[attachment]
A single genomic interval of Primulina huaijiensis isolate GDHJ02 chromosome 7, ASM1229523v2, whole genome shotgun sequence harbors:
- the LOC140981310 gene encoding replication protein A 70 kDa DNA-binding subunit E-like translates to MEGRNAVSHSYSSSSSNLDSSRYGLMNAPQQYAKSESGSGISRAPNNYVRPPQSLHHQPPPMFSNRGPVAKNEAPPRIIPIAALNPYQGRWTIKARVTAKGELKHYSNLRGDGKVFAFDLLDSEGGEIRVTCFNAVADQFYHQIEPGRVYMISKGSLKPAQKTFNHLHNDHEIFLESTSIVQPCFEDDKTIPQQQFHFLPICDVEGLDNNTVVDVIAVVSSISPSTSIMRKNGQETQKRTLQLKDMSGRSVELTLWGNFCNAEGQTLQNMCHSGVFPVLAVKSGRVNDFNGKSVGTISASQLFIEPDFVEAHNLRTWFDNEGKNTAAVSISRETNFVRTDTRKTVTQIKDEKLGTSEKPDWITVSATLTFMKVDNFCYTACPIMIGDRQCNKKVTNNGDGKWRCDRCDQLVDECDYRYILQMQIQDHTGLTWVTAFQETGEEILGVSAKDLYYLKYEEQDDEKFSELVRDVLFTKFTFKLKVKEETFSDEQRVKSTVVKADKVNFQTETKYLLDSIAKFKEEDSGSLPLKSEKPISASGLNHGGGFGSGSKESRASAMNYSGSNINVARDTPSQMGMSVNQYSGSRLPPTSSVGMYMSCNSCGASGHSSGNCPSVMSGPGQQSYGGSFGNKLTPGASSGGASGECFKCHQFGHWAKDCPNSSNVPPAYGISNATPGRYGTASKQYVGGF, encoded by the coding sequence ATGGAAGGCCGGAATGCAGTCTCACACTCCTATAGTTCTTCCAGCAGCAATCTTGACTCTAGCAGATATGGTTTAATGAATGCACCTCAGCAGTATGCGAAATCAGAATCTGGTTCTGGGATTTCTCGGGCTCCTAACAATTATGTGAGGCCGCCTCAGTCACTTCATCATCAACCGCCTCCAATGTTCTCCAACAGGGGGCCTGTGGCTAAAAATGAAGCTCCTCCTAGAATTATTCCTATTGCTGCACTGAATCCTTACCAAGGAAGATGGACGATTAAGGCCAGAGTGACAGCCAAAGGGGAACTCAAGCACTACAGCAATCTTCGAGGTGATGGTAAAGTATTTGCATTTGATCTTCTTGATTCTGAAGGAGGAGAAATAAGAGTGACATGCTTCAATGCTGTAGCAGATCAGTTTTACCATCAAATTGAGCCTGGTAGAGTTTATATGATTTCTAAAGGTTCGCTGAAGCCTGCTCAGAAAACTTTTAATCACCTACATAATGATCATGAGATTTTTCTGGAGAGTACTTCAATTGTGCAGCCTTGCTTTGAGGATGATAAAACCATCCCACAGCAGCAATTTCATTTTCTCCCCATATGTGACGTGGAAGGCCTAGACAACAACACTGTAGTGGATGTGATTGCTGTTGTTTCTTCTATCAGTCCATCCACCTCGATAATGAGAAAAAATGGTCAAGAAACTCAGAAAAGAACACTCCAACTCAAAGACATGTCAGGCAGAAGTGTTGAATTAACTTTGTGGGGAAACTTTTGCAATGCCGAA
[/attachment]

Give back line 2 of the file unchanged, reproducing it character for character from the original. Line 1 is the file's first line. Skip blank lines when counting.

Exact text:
- the LOC140981310 gene encoding replication protein A 70 kDa DNA-binding subunit E-like translates to MEGRNAVSHSYSSSSSNLDSSRYGLMNAPQQYAKSESGSGISRAPNNYVRPPQSLHHQPPPMFSNRGPVAKNEAPPRIIPIAALNPYQGRWTIKARVTAKGELKHYSNLRGDGKVFAFDLLDSEGGEIRVTCFNAVADQFYHQIEPGRVYMISKGSLKPAQKTFNHLHNDHEIFLESTSIVQPCFEDDKTIPQQQFHFLPICDVEGLDNNTVVDVIAVVSSISPSTSIMRKNGQETQKRTLQLKDMSGRSVELTLWGNFCNAEGQTLQNMCHSGVFPVLAVKSGRVNDFNGKSVGTISASQLFIEPDFVEAHNLRTWFDNEGKNTAAVSISRETNFVRTDTRKTVTQIKDEKLGTSEKPDWITVSATLTFMKVDNFCYTACPIMIGDRQCNKKVTNNGDGKWRCDRCDQLVDECDYRYILQMQIQDHTGLTWVTAFQETGEEILGVSAKDLYYLKYEEQDDEKFSELVRDVLFTKFTFKLKVKEETFSDEQRVKSTVVKADKVNFQTETKYLLDSIAKFKEEDSGSLPLKSEKPISASGLNHGGGFGSGSKESRASAMNYSGSNINVARDTPSQMGMSVNQYSGSRLPPTSSVGMYMSCNSCGASGHSSGNCPSVMSGPGQQSYGGSFGNKLTPGASSGGASGECFKCHQFGHWAKDCPNSSNVPPAYGISNATPGRYGTASKQYVGGF, encoded by the coding sequence ATGGAAGGCCGGAATGCAGTCTCACACTCCTATAGTTCTTCCAGCAGCAATCTTGACTCTAGCAGATATGGTTTAATGAATGCACCTCAGCAGTATGCGAAATCAGAATCTGGTTCTGGGATTTCTCGGGCTCCTAACAATTATGTGAGGCCGCCTCAGTCACTTCATCATCAACCGCCTCCAATGTTCTCCAACAGGGGGCCTGTGGCTAAAAATGAAGCTCCTCCTAGAATTATTCCTATTGCTGCACTGAATCCTTACCAAGGAAGATGGACGATTAAGGCCAGAGTGACAGCCAAAGGGGAACTCAAGCACTACAGCAATCTTCGAGGTGATGGTAAAGTATTTGCATTTGATCTTCTTGATTCTGAAGGAGGAGAAATAAGAGTGACATGCTTCAATGCTGTAGCAGATCAGTTTTACCATCAAATTGAGCCTGGTAGAGTTTATATGATTTCTAAAGGTTCGCTGAAGCCTGCTCAGAAAACTTTTAATCACCTACATAATGATCATGAGATTTTTCTGGAGAGTACTTCAATTGTGCAGCCTTGCTTTGAGGATGATAAAACCATCCCACAGCAGCAATTTCATTTTCTCCCCATATGTGACGTGGAAGGCCTAGACAACAACACTGTAGTGGATGTGATTGCTGTTGTTTCTTCTATCAGTCCATCCACCTCGATAATGAGAAAAAATGGTCAAGAAACTCAGAAAAGAACACTCCAACTCAAAGACATGTCAGGCAGAAGTGTTGAATTAACTTTGTGGGGAAACTTTTGCAATGCCGAA